Best Credit Cards for Expats
Having a credit card not only makes everyday payment convenient, it is also a great way to enjoy perks and rewards while you spend. However, banks in Singapore typically take a cautious approach when it comes to foreign applicants. Most banks require an annual income of $60,000 for foreigners here to apply for a credit card. While it may not be too difficult to fulfil this requirement, a self-employed expat or someone who does not yet have a few months’ salary statement to show the bank may face some barriers in their application. Think about it, the banks need to protect themselves too, risking a default if the applicant returns to his country and never coming back to pay the bills. Here, we list a few suggestions to get around the income requirement so that you can still enjoy the privileges of a credit card:
Secured Credit Card
A secured credit card works a bit more like a debit card than a normal credit card. It uses money that you have placed as a security deposit account with the bank as collateral. The difference with a normal credit card is that the latter is an unsecured credit line extended by the bank where you only need to pay at the end of the month. For a secured credit card, you will need to put up a sum of money with the banks as collateral first, usually at a minimum amount of $10,000. The good thing is that most banks with this option will not require you to make any income declaration.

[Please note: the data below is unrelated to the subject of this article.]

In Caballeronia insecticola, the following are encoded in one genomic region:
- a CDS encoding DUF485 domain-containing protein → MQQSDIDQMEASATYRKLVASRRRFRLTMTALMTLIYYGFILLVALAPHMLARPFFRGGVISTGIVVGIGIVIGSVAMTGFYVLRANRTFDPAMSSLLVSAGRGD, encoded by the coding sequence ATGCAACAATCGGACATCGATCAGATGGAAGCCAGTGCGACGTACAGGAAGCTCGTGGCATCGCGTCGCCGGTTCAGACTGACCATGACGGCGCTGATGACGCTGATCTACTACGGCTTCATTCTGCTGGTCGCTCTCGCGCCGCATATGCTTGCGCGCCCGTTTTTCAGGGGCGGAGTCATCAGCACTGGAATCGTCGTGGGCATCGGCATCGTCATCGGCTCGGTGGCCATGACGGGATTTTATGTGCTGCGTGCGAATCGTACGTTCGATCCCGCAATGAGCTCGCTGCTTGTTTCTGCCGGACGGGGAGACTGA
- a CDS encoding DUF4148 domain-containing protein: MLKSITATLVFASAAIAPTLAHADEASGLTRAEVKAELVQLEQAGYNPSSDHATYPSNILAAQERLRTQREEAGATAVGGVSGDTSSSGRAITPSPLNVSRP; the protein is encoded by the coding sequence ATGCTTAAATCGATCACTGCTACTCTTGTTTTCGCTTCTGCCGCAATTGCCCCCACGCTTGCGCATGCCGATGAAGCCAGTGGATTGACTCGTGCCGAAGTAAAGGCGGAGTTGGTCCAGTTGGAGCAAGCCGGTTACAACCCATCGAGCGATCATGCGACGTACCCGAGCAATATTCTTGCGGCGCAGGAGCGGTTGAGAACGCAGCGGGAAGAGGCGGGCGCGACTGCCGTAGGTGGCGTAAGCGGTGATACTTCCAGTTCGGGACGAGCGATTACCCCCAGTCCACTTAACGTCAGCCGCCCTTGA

Cards that you might want to consider include the HSBC’s Secured Platinum Visa card which offers reward points to its card owners, or CIMB’s range of secured credit cards.
The key advantage to getting a secured credit card is that you will be forced to have more discipline when it comes to swiping your cards since you don’t really have an huge credit line. It also offers the convenience of card payment in situations where paying cash is not practical(such as a $1000 deposit for a new furniture). It also gives you a chance to build up a good credit score while waiting to get a normal credit card later.
Getting a supplementary credit card from someone is obviously the easiest way to apply for a credit card. You only need to be above 18 years old to be eligible. Additionally, you are helping the primary card holder to earn reward points or cash rebates when you spend. This can be a good choice for foreign spouses who might not be working in a full-time job or are self-employed. As long as you pay for what you spend, this is a great alternative.
Low credit line cards are often known as “student credit cards” as they come with a credit limit of just $500. However, their usage are definitely not limited to students; adults who are drawing a salary of less than $30,000 a year, or perhaps work on commission-based jobs might use them as well. Some of such cards include the Standard Chartered Manhattan card and the DBS Live Fresh Student Credit Card.
If you are an expat here and can qualify for the income requirements for credit card eligibility, you might want to make a comparison of the best credit cards to earn air miles here.